In reply to Graeme G:

Nice - and cheaper than the reference Bob Yak...

 Graeme G 08 Apr 2021
In reply to LastBoyScout:

Just checked the capacity - 65l. That would def take care of having to carry a bloody big rucksack on my back for tackling bike/hike trips where you want to take a big sleeping bag, tent, stove etc.

Might just treat myself 😀

 Hooo 08 Apr 2021
In reply to Philip:

I've been looking at solutions for taking my gear to the crag. I hate wearing a rucksack on the bike but they are a pain to put on a rack as there are loads of dangly bits trying to get caught in the wheel. The best solution I've found so far is a bag-for-life from Sainsburys. Just chuck everything in and bungee it on. Much easier to pack and find stuff than any proper luggage and weighs hardly anything. You could always put your rucksack in the Sainos bag while on the bike, and put the Sainos bag in the rucksack for walking. And you have something to sit on for picnics.

It's not the most classy or elegant solution I'll admit, so I might upgrade to something fancier. Like a Waitrose bag.

In reply to Philip:

Aiguille do a rucksack thats designed to also be a barbag:

https://www.aiguillealpine.co.uk/product/rucksacks-bags/bike-bags/morph/

having seen that I've played around with an alpkit Gourdon of similar size and can secure that to bars fairly well - seems like a good option?

 Philip 08 Apr 2021
In reply to Jim Lancs:

Thanks Jim and all the other replies.

I'm going to start with two cheap panniers and load then each with a dry bag of stuff. The strap the rucksack with only a few things to the top. Then it's just two things to transfer to the rucksack when I park up.

 DaveHK 08 Apr 2021
In reply to LastBoyScout:

> For that, I'd go with strapping a rucksack on top of a rack, ideally inside a drybag,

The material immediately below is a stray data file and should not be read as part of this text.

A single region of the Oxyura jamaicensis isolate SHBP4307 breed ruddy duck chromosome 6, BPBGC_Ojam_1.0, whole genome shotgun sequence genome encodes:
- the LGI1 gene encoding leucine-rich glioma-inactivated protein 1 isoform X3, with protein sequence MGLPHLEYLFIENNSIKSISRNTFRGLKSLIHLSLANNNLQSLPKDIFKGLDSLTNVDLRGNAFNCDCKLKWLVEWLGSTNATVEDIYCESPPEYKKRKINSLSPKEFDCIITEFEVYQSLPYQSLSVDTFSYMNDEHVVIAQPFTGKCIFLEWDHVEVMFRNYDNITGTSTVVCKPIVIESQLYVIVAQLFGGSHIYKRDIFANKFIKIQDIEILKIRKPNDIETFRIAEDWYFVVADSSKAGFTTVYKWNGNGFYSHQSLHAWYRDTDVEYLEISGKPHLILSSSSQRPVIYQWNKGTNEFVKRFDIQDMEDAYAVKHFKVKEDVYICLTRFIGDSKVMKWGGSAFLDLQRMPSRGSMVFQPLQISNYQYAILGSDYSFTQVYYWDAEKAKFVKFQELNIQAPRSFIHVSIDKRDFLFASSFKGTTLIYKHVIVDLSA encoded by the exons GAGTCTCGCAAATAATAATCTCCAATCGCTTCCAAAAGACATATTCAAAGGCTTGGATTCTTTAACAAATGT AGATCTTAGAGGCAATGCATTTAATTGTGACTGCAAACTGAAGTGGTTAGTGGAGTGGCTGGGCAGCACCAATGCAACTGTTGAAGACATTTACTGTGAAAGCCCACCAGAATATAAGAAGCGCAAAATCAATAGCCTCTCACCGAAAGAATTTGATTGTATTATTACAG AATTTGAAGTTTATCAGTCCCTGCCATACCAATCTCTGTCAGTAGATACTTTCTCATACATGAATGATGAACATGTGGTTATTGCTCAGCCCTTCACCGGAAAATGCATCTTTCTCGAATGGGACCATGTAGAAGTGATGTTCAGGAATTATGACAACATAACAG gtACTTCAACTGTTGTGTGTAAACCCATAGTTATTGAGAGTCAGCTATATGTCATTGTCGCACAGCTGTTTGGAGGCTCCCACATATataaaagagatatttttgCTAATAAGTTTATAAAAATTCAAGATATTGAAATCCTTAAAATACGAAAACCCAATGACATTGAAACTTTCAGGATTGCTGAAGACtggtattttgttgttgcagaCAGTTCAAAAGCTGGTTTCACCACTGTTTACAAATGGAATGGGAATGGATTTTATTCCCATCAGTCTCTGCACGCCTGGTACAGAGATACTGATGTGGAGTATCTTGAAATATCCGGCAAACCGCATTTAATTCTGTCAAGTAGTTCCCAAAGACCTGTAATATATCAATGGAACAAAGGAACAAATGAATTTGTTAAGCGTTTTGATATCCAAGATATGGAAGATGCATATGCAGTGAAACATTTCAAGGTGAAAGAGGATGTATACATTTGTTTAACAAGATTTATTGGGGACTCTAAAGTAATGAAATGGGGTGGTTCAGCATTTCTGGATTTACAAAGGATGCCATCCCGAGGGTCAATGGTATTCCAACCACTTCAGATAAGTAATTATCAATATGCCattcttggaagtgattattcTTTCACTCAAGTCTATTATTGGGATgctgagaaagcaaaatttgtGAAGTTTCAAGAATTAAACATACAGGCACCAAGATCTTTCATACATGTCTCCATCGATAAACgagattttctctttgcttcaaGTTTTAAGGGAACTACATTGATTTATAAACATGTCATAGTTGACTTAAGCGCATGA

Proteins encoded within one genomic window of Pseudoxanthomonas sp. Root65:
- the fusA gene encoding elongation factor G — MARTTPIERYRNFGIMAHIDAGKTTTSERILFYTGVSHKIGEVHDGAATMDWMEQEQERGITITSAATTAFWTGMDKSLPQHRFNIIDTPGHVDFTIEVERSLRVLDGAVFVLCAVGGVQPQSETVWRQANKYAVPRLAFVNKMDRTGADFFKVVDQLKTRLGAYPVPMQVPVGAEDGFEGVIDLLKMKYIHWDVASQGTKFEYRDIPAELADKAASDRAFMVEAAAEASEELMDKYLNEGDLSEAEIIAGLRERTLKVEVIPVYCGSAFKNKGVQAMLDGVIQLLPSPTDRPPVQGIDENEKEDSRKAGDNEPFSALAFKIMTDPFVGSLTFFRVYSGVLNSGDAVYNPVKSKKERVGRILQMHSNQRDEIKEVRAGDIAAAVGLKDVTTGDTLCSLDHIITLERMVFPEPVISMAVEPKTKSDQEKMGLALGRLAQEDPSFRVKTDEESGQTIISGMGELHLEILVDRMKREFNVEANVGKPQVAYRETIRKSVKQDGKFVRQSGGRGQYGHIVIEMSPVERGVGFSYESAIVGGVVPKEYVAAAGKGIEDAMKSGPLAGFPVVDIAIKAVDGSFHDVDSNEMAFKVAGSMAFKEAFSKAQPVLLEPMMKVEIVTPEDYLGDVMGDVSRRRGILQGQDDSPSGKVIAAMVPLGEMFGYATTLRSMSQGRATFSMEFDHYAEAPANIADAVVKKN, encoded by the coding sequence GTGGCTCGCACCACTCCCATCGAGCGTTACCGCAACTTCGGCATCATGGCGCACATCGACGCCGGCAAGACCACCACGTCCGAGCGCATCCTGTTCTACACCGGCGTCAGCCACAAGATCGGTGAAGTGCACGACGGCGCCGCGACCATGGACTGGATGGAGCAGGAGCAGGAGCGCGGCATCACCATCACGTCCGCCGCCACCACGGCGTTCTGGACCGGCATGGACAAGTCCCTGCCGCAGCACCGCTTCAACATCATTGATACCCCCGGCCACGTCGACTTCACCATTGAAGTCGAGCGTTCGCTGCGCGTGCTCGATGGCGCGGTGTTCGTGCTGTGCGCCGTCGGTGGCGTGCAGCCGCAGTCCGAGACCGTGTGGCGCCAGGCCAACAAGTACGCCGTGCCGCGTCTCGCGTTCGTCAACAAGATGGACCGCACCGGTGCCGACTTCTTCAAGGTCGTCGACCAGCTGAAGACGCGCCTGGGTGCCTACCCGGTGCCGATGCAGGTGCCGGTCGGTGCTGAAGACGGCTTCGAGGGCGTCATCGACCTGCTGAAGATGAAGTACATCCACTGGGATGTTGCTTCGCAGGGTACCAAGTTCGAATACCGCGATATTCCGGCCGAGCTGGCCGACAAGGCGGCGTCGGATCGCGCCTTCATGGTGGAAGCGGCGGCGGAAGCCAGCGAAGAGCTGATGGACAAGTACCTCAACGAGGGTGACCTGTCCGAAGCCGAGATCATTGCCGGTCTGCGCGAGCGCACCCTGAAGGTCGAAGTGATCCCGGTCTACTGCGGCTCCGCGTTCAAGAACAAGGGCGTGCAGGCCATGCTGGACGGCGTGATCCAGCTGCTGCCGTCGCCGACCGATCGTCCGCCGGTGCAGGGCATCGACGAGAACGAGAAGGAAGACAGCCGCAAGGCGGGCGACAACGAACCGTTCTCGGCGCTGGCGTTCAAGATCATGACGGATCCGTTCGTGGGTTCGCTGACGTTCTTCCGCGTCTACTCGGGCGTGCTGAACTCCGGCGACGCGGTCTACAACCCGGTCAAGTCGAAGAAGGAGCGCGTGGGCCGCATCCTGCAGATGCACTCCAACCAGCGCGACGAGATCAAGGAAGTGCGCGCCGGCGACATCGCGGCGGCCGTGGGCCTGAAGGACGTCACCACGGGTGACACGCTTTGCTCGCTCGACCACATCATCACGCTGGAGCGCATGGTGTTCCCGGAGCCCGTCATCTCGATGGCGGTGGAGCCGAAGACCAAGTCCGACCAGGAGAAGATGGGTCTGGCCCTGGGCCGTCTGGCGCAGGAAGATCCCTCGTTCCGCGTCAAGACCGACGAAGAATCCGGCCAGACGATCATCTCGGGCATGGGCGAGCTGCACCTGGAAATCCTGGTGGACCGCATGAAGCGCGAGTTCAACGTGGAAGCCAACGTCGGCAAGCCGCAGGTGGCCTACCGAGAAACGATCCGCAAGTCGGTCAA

I'd do this too. Or get a drybag style rucksack like an Alpkit Gourdon and just bungee it onto the rack. Just be careful about the rack wearing through the rucksack, I put a bit of carpet between the rack and rucksack to stop this.

 Dave Cundy 08 Apr 2021
In reply to Philip:

How about a 20 litre dry bag, strapped on to the top of a rack, over the back wheel?  I used this system for a tour a few years ago (using an Alpkit bag that also has a strap to sling it over your shoulder).

You could also use an Alpkit Stingray bag to fit in your frame.  After all, there must be a few things that you'll want to leave on the bike for most of the time (spare inner tubes, pump, tyre levers, a thin cag, a few chewy bars etc.)

 hbeevers 08 Apr 2021
In reply to Philip:

I commute with a single pannier carrying lunch, laptop, shoes and change of clothes. It's fine while riding, I only notice it's unbalanced when wheeling or lifting the bike. The size/volume isn't a problem but I wouldn't want more weight on one side only, it's maybe 8kg... Never weighed it mind.

If you need more weight capacity you could fill 2 rucksacks (1 per adult), put one in either side pannier. 

 Jasonic 08 Apr 2021
In reply to Philip:

Standard pair of ortlieb panniers work for this- the top rolls down for adjusting the volume, and the shoulder strap carries fine for off the bike duties-

https://www.sjscycles.co.uk/luggage/ortlieb-back-roller-pro-classic-ql21-panniers-asphaltblack-70-litre/

 Philip 08 Apr 2021
In reply to Jasonic:

My saddle bag is that brand, quite impressed that 10+ years later I could do get spares. Not convinced a shoulder strap would be comfortable for half a days hike, but they'd do for the transporting part.

Is there anything to look out for when pairing racks with bags. I was going to get the Trek rack shown in the photos of the bike I bought. But also considering Alpkit.

 GPN 08 Apr 2021
In reply to Philip:

I highly recommend going for a Tubus rack. They’re built to last! Old Man Mountain also seem to have a good reputation.
Regarding compatibility, Ortlieb panniers come with hook inserts to adapt them to different diameters of rack tube. They should fit pretty much any brand of rack.

Post edited at 21:12